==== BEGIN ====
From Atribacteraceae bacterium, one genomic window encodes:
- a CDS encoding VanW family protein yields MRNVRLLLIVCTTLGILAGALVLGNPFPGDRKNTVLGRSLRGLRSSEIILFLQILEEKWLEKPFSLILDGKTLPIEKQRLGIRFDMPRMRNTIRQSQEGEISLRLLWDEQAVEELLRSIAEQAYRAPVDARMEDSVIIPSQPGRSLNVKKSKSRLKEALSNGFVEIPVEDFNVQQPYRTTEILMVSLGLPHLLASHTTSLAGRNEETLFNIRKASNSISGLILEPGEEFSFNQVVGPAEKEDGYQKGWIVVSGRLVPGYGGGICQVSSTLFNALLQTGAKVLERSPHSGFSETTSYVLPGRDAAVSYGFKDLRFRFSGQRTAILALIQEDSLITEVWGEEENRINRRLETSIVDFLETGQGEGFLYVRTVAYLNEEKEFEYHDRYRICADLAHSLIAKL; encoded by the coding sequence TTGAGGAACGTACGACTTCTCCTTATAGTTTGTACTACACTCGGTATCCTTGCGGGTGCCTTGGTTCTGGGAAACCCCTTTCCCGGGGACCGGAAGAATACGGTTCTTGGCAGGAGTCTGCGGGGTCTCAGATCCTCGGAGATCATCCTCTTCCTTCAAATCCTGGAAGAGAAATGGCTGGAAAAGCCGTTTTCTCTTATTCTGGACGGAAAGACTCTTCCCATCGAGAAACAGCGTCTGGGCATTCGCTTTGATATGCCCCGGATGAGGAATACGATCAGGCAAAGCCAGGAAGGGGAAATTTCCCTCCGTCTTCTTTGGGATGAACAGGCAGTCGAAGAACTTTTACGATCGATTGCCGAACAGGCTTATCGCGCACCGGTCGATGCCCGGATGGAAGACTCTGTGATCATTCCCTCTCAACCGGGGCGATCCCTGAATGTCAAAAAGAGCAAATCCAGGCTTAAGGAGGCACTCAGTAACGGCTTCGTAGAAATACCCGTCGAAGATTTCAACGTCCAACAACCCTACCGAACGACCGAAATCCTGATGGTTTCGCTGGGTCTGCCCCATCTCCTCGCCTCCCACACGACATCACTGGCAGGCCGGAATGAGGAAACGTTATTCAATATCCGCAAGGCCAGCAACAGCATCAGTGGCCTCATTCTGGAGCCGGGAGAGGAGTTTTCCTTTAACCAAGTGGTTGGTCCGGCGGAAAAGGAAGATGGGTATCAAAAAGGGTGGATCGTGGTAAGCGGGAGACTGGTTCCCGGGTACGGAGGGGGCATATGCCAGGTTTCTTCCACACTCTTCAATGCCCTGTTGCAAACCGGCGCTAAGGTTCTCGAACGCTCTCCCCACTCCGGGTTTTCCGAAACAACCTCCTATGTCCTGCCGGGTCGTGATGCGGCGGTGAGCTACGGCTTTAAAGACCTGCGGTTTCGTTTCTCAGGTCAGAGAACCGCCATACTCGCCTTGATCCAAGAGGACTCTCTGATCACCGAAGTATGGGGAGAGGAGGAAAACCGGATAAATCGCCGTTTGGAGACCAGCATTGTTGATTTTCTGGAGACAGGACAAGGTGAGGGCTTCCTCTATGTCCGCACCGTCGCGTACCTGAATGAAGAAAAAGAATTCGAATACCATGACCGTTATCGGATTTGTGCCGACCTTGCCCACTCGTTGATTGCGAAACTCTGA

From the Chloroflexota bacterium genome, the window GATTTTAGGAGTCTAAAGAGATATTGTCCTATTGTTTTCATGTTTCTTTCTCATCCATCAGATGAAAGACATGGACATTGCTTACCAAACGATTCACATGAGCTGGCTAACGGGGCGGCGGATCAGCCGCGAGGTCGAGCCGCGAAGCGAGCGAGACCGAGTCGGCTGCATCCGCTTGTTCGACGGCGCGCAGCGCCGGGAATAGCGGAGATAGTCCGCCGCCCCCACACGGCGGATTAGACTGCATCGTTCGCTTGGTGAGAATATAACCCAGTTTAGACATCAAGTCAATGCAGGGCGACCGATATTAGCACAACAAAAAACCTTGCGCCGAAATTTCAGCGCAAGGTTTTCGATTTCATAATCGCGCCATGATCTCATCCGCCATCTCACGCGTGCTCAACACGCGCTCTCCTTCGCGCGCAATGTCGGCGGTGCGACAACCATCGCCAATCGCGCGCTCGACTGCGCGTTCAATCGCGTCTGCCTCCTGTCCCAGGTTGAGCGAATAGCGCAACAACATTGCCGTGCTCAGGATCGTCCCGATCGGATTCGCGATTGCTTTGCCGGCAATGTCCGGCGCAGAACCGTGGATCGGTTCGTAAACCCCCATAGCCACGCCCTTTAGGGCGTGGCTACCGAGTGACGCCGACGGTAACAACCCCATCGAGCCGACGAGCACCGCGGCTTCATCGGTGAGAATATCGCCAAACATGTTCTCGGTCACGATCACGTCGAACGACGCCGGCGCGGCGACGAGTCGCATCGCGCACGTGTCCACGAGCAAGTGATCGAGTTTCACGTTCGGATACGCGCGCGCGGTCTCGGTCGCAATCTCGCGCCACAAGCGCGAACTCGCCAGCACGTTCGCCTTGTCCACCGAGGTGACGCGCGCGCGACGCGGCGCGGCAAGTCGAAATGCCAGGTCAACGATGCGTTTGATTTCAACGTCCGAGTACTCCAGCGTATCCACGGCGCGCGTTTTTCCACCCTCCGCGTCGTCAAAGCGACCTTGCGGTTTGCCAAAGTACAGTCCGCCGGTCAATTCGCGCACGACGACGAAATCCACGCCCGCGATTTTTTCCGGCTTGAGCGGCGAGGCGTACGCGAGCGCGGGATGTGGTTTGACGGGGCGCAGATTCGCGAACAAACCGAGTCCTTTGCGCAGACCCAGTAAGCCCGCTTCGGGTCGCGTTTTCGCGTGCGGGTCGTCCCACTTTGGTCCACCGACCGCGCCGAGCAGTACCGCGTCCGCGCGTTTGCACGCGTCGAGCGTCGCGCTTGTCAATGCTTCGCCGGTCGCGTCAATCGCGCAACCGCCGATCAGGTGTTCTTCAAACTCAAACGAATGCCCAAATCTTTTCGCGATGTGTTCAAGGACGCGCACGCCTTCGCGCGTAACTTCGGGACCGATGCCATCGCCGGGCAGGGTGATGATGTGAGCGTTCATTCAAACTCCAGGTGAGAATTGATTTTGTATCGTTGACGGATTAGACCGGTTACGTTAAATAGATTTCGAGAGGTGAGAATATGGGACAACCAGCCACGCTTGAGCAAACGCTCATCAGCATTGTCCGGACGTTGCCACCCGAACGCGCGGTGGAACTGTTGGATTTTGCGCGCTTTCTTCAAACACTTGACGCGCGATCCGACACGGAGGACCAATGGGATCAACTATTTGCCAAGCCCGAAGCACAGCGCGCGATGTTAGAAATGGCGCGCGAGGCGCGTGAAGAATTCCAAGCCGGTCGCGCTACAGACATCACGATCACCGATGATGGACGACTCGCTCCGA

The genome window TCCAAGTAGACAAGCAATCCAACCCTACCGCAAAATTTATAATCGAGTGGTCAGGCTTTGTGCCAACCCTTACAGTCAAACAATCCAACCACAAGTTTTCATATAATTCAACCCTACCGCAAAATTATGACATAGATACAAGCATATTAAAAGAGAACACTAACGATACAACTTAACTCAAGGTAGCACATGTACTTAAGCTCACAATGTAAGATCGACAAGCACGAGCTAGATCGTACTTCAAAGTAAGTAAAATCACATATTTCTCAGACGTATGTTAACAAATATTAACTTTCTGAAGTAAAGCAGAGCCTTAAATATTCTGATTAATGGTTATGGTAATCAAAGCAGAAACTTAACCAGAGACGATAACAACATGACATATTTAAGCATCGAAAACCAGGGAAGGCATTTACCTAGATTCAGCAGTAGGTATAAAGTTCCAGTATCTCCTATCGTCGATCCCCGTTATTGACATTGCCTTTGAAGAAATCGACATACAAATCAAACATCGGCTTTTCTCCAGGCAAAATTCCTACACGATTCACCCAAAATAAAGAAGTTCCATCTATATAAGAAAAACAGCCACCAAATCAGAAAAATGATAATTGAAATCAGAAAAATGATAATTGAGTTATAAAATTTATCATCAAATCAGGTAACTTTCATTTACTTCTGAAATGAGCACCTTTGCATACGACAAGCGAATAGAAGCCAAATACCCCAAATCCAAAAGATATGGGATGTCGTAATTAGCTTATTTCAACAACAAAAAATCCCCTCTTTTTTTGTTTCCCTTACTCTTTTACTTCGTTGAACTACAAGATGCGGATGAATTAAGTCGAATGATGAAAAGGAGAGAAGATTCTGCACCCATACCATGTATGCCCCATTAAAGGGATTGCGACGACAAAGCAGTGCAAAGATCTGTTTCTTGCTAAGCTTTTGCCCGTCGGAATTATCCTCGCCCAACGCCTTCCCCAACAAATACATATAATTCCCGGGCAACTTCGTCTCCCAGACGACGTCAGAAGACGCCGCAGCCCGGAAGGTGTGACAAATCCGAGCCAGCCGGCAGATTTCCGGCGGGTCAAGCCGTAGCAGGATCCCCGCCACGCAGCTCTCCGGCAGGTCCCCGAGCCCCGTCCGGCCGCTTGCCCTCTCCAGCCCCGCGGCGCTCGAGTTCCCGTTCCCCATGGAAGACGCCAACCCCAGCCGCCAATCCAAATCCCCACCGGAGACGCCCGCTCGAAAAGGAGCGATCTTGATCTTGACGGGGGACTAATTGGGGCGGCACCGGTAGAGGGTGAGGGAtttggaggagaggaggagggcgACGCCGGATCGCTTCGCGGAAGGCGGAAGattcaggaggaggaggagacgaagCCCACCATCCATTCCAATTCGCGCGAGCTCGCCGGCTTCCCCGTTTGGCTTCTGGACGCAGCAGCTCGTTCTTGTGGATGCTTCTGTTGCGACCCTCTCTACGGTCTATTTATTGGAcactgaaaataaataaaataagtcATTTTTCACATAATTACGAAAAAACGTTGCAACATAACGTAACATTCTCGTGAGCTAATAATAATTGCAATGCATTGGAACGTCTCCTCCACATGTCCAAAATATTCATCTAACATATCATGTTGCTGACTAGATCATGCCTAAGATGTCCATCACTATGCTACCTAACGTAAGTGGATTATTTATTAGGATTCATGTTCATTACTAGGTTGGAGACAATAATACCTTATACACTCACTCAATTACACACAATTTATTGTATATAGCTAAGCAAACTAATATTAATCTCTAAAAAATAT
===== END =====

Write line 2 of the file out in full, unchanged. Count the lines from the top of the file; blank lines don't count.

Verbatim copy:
- a CDS encoding VanW family protein yields MRNVRLLLIVCTTLGILAGALVLGNPFPGDRKNTVLGRSLRGLRSSEIILFLQILEEKWLEKPFSLILDGKTLPIEKQRLGIRFDMPRMRNTIRQSQEGEISLRLLWDEQAVEELLRSIAEQAYRAPVDARMEDSVIIPSQPGRSLNVKKSKSRLKEALSNGFVEIPVEDFNVQQPYRTTEILMVSLGLPHLLASHTTSLAGRNEETLFNIRKASNSISGLILEPGEEFSFNQVVGPAEKEDGYQKGWIVVSGRLVPGYGGGICQVSSTLFNALLQTGAKVLERSPHSGFSETTSYVLPGRDAAVSYGFKDLRFRFSGQRTAILALIQEDSLITEVWGEEENRINRRLETSIVDFLETGQGEGFLYVRTVAYLNEEKEFEYHDRYRICADLAHSLIAKL; encoded by the coding sequence TTGAGGAACGTACGACTTCTCCTTATAGTTTGTACTACACTCGGTATCCTTGCGGGTGCCTTGGTTCTGGGAAACCCCTTTCCCGGGGACCGGAAGAATACGGTTCTTGGCAGGAGTCTGCGGGGTCTCAGATCCTCGGAGATCATCCTCTTCCTTCAAATCCTGGAAGAGAAATGGCTGGAAAAGCCGTTTTCTCTTATTCTGGACGGAAAGACTCTTCCCATCGAGAAACAGCGTCTGGGCATTCGCTTTGATATGCCCCGGATGAGGAATACGATCAGGCAAAGCCAGGAAGGGGAAATTTCCCTCCGTCTTCTTTGGGATGAACAGGCAGTCGAAGAACTTTTACGATCGATTGCCGAACAGGCTTATCGCGCACCGGTCGATGCCCGGATGGAAGACTCTGTGATCATTCCCTCTCAACCGGGGCGATCCCTGAATGTCAAAAAGAGCAAATCCAGGCTTAAGGAGGCACTCAGTAACGGCTTCGTAGAAATACCCGTCGAAGATTTCAACGTCCAACAACCCTACCGAACGACCGAAATCCTGATGGTTTCGCTGGGTCTGCCCCATCTCCTCGCCTCCCACACGACATCACTGGCAGGCCGGAATGAGGAAACGTTATTCAATATCCGCAAGGCCAGCAACAGCATCAGTGGCCTCATTCTGGAGCCGGGAGAGGAGTTTTCCTTTAACCAAGTGGTTGGTCCGGCGGAAAAGGAAGATGGGTATCAAAAAGGGTGGATCGTGGTAAGCGGGAGACTGGTTCCCGGGTACGGAGGGGGCATATGCCAGGTTTCTTCCACACTCTTCAATGCCCTGTTGCAAACCGGCGCTAAGGTTCTCGAACGCTCTCCCCACTCCGGGTTTTCCGAAACAACCTCCTATGTCCTGCCGGGTCGTGATGCGGCGGTGAGCTACGGCTTTAAAGACCTGCGGTTTCGTTTCTCAGGTCAGAGAACCGCCATACTCGCCTTGATCCAAGAGGACTCTCTGATCACCGAAGTATGGGGAGAGGAGGAAAACCGGATAAATCGCCGTTTGGAGACCAGCATTGTTGATTTTCTGGAGACAGGACAAGGTGAGGGCTTCCTCTATGTCCGCACCGTCGCGTACCTGAATGAAGAAAAAGAATTCGAATACCATGACCGTTATCGGATTTGTGCCGACCTTGCCCACTCGTTGATTGCGAAACTCTGA